Wednesday, July 3, 2013


Initially my plan was to see the sunrise at Tikal. I had the perfect sunrise watching spot all mapped out in my guidebook and everything. I booked the 4:30am pickup time and knew not too many hours later that I wasn't going to be seeing the sunrise - it's been raining off and on since shortly after I arrived in Flores. I went ahead with the early pickup because I figured maybe it wouldn't be as crowded and it turned out I was correct.

The pickup was late by about a half-hour (it's the Central American way!), but it only took about an hour to get to Tikal. Had there been a sunrise, we (technically) would've still made it since the sun rose at 6:28am, although getting to the spot I'd picked out would have been tough. 

The park is huge. I had about six hours until I needed to be back for the return ride to Flores, but I had no idea just how much time it would take me to see everything I wanted to see. I was especially worried looking at the walking time approximations on the map I'd purchased. There were an awful lot of trails marked 25 minutes or more and a couple were marked an hour or more. Luckily I had nothing to worry about as I saw everything and had time to spare.

Some pics before we get to the big granddaddy:
(Click for a larger view of the panorama)
(Coral makes another appearance)
(Ruins just spring up out of the jungle)
The temple I was most looking forward to was Temple IV. It's the tallest in Tikal National Park at 64.6 m (211.9 ft) which also makes it the tallest in all of Mesoamerica. What makes this more impressive is that this structure was built in 740 AD. It did not disappoint:
(Click for larger view. What you see to the left is scaffolding for some restoration work.)
You can't climb all of the structures, but this one you can. I was very happy to see that the park has constructed a staircase (reminiscent of those found in water parks) to make this easier. I've mentioned before how the stairs on a lot of ruins I've seen are more like vertigo inducing ladders than stairs. But just because there were stairs doesn't mean I wasn't out of breath by the time I got to the top! I sat up there, quietly taking it all in for almost an hour. (Well, except for when I (very politely, mind you) asked the person who was smoking when they weren't supposed to be to make sure he didn't toss his butt into the jungle and to take it out with him.) I couldn't see them, but the howler monkeys were screaming and making all kinds of noise. It was kind of wild.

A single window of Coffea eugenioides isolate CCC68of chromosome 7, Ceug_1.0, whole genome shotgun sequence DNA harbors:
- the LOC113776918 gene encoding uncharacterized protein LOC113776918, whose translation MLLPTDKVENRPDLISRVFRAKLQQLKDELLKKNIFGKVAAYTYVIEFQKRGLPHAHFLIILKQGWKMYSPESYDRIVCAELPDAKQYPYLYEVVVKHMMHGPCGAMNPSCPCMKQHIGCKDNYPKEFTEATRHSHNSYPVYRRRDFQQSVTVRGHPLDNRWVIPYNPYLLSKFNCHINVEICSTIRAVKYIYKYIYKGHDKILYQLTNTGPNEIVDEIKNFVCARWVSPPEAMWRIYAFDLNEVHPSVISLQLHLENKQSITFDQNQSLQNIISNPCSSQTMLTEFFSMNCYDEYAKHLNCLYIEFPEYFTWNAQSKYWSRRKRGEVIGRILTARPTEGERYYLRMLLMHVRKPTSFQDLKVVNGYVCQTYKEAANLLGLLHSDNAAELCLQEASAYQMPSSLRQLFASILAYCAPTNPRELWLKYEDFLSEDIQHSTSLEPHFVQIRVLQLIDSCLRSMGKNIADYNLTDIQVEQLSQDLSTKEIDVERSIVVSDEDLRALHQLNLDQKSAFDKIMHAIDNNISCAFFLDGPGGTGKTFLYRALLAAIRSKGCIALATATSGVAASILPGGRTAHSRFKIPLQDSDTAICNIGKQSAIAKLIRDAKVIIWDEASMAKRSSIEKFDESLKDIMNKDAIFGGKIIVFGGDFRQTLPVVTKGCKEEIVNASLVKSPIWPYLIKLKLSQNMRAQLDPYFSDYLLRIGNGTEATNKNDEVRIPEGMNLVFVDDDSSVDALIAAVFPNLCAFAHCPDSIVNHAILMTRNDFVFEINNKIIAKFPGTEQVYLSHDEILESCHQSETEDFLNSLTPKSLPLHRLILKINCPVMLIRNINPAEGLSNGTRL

There were other cool animals in the park, too, but I didn't get to see all of them. The park is home to jaguars, toucans, occellated turkeys, wild pigs, coatimundis, the aforementioned howler monkeys, and a number of other bird species. I even saw jaguar- and coatimundi-crossing signs which cracked me up.

One interesting thing to note: although there were a lot of similarities between Tikal and Angkor Wat, it was refreshing to see a lot of Guatemalan visitors at Tikal. I don't remember seeing any Cambodians at Angkor Wat. Maybe it's because nationals pay Q25 (about $3) versus the Q150 (about $19) that foreigners pay? I don't think there was a similar incentive in Siem Reap.

Tomorrow (well, today, July 3rd by the time this posts) I'll be on my longest bus ride so far for this trip: eight hours from Flores to Lanquin.


  1. Very impressive. The size of the temple, the thickness of the jungle, the array of critters, all of it. And you know I loved the Coral shot. ��

  2. So you were in a National Park and reminded someone to respect the place?
    I'm wondering where you got that trait from...

    1. I know, right, Dad? :-) I was telling someone right after that about that time at Yellowstone that you admonished that person who dared to step over the rail very clearly marked "do not enter."